Can NOT Clear the white fog after 10 weeks...
Hi all. About 2.5 months ago I had an ammonia issue that fogged up my tank from overfeeding. I've treated it and have been getting good readings for several weeks but the white fog (not algae) will not go away. It's a 55G freshwater with 7 cichlids, a gourami, and a pleco. Readings over the past weeks have been:
Amm: .25 ppm
But I just can NOT clear the fog. I have done 30% water changes every 4-6 days, then I tried 60% water changes every 7 days (changes includes vacuum), then I just let it sit for 10 days without doing anything, while my fish barely have eaten anything over the past 2 months.
I'm starting to think something is wrong with my Fluval 405, but my numbers are good and my fish are happy and healthy. Over the last 2 months I have changed or cleaned all of the filter media being sure to not upset the beneficial bacteria.
Initial thoughts? Just took a video. It is foggier than it looks. It has been crystal clear for years until now.
Are you using strips or a liquid test kit? Strips are SO unreliable.
You are still cycling with an ammonia reading. Get some cheap stem plants and float them in the tank to lessen the effects of the cycle on your fish. And if you DO clean the filter media, just rinse it in tank water you've siphoned out.
It could also be beneficial to put another filter on the tank
- even an inexpensive internal or a sponge will do. Just to give more surface for bacteria.
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Try checking the phosphates. When I kept cichlids all the time, my phosphates got out of hand, and I had to treat for them. I tried using the Fluval ClearMax biobags in my filter, but it didnt help. The only thing that did at first was a phosphate remover (liquid).
After fighting with the cloudiness for some time I gave up and got a second filter, crystal clear now. So now I am basically running filtration for 80 gallons worth on my 29 gallon (AquaClear 50 and Marineland BioWheel Penguin 150).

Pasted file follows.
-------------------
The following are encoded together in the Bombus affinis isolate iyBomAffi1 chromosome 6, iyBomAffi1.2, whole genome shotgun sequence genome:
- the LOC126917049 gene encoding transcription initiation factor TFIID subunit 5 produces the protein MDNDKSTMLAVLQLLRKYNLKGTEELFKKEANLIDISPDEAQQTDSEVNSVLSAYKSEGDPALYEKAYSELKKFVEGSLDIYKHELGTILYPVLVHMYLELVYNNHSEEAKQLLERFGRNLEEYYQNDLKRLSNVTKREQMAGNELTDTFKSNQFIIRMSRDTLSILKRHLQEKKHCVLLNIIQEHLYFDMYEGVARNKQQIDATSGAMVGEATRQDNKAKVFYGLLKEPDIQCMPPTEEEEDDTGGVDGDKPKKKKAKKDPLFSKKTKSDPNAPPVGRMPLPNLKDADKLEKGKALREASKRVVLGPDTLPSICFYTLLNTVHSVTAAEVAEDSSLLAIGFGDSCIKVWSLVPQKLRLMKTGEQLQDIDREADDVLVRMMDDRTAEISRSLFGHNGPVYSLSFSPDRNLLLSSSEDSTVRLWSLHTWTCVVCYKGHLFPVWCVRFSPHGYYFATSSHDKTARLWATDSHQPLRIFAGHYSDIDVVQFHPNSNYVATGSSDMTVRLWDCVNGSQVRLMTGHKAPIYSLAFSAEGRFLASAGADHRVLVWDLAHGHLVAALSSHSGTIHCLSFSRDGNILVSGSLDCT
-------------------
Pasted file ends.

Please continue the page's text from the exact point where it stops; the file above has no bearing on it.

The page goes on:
Hey thanks. How do I test for phosphates? I use the API liquid test kit which doesn't include it. My Fluval 405 is for 100G tanks and I have a 55G so I hope I don't have to buy another filter, especially since I am pretty sure I am not overstocked. This filter was $200+. Thanks again.
But looking at your video, it looks like phosphates to me. Phosphate liquid remover wont harm your tank, and it would probably be cheaper to just treat for them, as the tests can be pricey. And testing on a saltwater tester wont give you the info you need because from my understanding phosphates is bad in salt tanks due to the coral or something. And in a freshwater they use like 10ppm of phosphate in a tank I THINK.
I recommend using Pond-Care Phos-Out Phosphate Remover, it works better than most. I say this because most cheaper freshwater phosphate remover is included with other chemicals to treat multiple things (tetra has one out), but the Phos-Out is only for that and doesnt disrupt anything else in the tank and is safe for plants, inverts, and fish. Phos-Out is at petsmart for like $16, and its a HUGE bottle (made for large ponds, so you have to do some math as the dosage is for 100 gallons), but sometimes you can catch it on sale.
You might need to dose once every two days for a week before you see a difference as it only removes a certain amount of phosphates per dose, and the cloudier it is due to phosphates the higher the level.
Links from foster & smith...
Testers for phosphates:
Aquarium Water Testing: Aquarium Pharmaceuticals Phosphate Test Kit
Phos-Out I was recommending:
Liquid phosphate removers for clean, clear pond water: PondCare Phos-Out by Aquarium Pharmaceuticals
I had this problem forever, for me it was under filtration. Make sure you aren't killing your good bacteria with tap water when cleaning your filter, and as stated check out phosphates. Although I don't think it would be the cichlids causing that, I keep 30+ cichlids in my 55gal and don't have any problems with it.
Phosphates can also come from the tap water, and dechlorinators wont remove it.
Thanks all. But wouldn't "under-filtration" lead to ammonia, nitrite, etc? The frustration is that I have good test numbers (for weeks now) and happy, healthy, hungry fish, but just a horribly ugly foggy aquarium.
My tank was under filtered, but I had perfect water parameters but cloudiness and high phosphates causing it.
For me, I dont like canister filters. Not just because they are expensive, but the gph on them are sometimes lower than needed. Same with HOB filters. So I have two filters running on mine, and I have no more issues.
But if the tank was clear for some time, and just recently began clouding with no changes on your part or in basic water chemistry, then I think phosphates are the best bet. Maybe your city has changed their water by adding chemicals or something and high phosphates are a side-effect? I dont know, just a thought.
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